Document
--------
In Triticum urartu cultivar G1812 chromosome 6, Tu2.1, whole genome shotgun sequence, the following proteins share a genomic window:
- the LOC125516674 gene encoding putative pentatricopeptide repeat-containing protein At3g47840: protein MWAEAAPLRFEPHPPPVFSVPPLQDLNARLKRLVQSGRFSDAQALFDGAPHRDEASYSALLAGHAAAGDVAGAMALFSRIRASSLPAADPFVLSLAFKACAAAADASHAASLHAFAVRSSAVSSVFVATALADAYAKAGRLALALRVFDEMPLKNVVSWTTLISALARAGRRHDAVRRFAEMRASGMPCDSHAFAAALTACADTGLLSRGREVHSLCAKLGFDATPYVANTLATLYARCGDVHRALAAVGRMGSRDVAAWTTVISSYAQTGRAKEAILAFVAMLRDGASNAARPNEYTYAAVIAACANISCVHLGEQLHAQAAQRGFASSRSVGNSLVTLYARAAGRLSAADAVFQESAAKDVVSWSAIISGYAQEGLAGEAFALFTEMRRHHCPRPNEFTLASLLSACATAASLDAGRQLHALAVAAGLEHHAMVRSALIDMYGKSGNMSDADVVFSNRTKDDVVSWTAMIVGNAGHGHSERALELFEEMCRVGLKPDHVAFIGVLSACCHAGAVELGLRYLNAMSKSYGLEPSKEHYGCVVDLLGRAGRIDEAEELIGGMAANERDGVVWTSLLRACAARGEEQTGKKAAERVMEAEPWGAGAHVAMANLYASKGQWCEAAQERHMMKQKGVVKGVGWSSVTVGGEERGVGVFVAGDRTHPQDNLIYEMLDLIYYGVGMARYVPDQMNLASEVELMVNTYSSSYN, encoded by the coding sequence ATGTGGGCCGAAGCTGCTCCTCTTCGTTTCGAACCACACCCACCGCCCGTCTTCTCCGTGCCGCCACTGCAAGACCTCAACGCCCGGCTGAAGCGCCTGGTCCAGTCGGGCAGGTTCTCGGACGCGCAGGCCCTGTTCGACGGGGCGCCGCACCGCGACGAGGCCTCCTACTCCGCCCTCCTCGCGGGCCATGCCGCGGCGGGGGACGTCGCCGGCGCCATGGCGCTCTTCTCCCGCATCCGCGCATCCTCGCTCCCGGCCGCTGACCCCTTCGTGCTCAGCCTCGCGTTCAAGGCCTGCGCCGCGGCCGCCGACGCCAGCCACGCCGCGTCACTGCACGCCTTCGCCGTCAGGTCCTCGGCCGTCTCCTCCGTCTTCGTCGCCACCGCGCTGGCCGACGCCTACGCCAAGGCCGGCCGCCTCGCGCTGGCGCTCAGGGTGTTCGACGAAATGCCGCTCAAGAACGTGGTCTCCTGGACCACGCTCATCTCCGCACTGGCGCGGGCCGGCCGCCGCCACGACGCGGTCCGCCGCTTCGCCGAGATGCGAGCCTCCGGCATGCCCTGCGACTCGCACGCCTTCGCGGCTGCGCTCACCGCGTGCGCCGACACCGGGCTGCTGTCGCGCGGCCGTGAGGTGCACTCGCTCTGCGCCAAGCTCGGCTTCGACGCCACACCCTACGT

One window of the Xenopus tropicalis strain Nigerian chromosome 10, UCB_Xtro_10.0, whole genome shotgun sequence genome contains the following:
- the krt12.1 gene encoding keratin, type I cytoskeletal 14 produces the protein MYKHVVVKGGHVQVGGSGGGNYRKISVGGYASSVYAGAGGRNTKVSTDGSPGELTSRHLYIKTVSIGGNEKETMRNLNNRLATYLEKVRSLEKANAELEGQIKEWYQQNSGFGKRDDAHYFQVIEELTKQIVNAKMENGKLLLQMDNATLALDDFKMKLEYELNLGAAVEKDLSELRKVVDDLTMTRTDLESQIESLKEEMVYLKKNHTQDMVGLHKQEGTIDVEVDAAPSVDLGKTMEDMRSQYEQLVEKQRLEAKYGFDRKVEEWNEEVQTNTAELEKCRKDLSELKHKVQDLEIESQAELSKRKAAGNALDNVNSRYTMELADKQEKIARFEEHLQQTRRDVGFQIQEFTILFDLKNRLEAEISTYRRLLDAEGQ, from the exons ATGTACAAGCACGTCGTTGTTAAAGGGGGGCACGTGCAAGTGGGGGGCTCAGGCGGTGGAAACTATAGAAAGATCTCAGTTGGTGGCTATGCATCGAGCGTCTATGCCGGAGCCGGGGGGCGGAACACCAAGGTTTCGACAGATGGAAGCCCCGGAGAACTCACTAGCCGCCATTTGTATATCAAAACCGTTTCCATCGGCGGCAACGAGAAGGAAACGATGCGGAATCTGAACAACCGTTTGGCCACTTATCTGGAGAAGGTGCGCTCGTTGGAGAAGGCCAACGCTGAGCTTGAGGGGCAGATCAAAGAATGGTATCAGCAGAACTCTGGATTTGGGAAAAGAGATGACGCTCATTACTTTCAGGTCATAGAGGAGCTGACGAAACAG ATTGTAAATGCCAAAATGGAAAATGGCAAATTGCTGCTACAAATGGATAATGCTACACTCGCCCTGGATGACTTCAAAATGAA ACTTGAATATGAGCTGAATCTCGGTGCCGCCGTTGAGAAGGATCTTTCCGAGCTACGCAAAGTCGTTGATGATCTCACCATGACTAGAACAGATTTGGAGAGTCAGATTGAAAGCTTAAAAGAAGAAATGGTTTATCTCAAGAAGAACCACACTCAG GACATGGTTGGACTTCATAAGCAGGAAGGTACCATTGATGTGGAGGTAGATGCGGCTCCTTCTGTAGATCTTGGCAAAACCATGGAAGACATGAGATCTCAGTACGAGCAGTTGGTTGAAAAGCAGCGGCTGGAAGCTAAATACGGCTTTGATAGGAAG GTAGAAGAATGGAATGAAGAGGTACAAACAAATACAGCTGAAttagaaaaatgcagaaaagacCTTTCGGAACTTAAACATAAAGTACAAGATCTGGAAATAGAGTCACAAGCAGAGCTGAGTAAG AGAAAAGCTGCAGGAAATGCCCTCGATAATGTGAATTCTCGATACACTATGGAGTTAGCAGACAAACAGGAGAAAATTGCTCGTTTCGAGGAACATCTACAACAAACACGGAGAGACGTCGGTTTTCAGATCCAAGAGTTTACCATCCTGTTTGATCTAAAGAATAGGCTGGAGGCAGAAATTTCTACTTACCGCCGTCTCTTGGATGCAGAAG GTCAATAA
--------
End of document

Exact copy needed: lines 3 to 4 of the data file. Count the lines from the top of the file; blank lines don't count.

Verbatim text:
One window of the Xenopus tropicalis strain Nigerian chromosome 10, UCB_Xtro_10.0, whole genome shotgun sequence genome contains the following:
- the krt12.1 gene encoding keratin, type I cytoskeletal 14 produces the protein MYKHVVVKGGHVQVGGSGGGNYRKISVGGYASSVYAGAGGRNTKVSTDGSPGELTSRHLYIKTVSIGGNEKETMRNLNNRLATYLEKVRSLEKANAELEGQIKEWYQQNSGFGKRDDAHYFQVIEELTKQIVNAKMENGKLLLQMDNATLALDDFKMKLEYELNLGAAVEKDLSELRKVVDDLTMTRTDLESQIESLKEEMVYLKKNHTQDMVGLHKQEGTIDVEVDAAPSVDLGKTMEDMRSQYEQLVEKQRLEAKYGFDRKVEEWNEEVQTNTAELEKCRKDLSELKHKVQDLEIESQAELSKRKAAGNALDNVNSRYTMELADKQEKIARFEEHLQQTRRDVGFQIQEFTILFDLKNRLEAEISTYRRLLDAEGQ, from the exons ATGTACAAGCACGTCGTTGTTAAAGGGGGGCACGTGCAAGTGGGGGGCTCAGGCGGTGGAAACTATAGAAAGATCTCAGTTGGTGGCTATGCATCGAGCGTCTATGCCGGAGCCGGGGGGCGGAACACCAAGGTTTCGACAGATGGAAGCCCCGGAGAACTCACTAGCCGCCATTTGTATATCAAAACCGTTTCCATCGGCGGCAACGAGAAGGAAACGATGCGGAATCTGAACAACCGTTTGGCCACTTATCTGGAGAAGGTGCGCTCGTTGGAGAAGGCCAACGCTGAGCTTGAGGGGCAGATCAAAGAATGGTATCAGCAGAACTCTGGATTTGGGAAAAGAGATGACGCTCATTACTTTCAGGTCATAGAGGAGCTGACGAAACAG ATTGTAAATGCCAAAATGGAAAATGGCAAATTGCTGCTACAAATGGATAATGCTACACTCGCCCTGGATGACTTCAAAATGAA ACTTGAATATGAGCTGAATCTCGGTGCCGCCGTTGAGAAGGATCTTTCCGAGCTACGCAAAGTCGTTGATGATCTCACCATGACTAGAACAGATTTGGAGAGTCAGATTGAAAGCTTAAAAGAAGAAATGGTTTATCTCAAGAAGAACCACACTCAG GACATGGTTGGACTTCATAAGCAGGAAGGTACCATTGATGTGGAGGTAGATGCGGCTCCTTCTGTAGATCTTGGCAAAACCATGGAAGACATGAGATCTCAGTACGAGCAGTTGGTTGAAAAGCAGCGGCTGGAAGCTAAATACGGCTTTGATAGGAAG GTAGAAGAATGGAATGAAGAGGTACAAACAAATACAGCTGAAttagaaaaatgcagaaaagacCTTTCGGAACTTAAACATAAAGTACAAGATCTGGAAATAGAGTCACAAGCAGAGCTGAGTAAG AGAAAAGCTGCAGGAAATGCCCTCGATAATGTGAATTCTCGATACACTATGGAGTTAGCAGACAAACAGGAGAAAATTGCTCGTTTCGAGGAACATCTACAACAAACACGGAGAGACGTCGGTTTTCAGATCCAAGAGTTTACCATCCTGTTTGATCTAAAGAATAGGCTGGAGGCAGAAATTTCTACTTACCGCCGTCTCTTGGATGCAGAAG GTCAATAA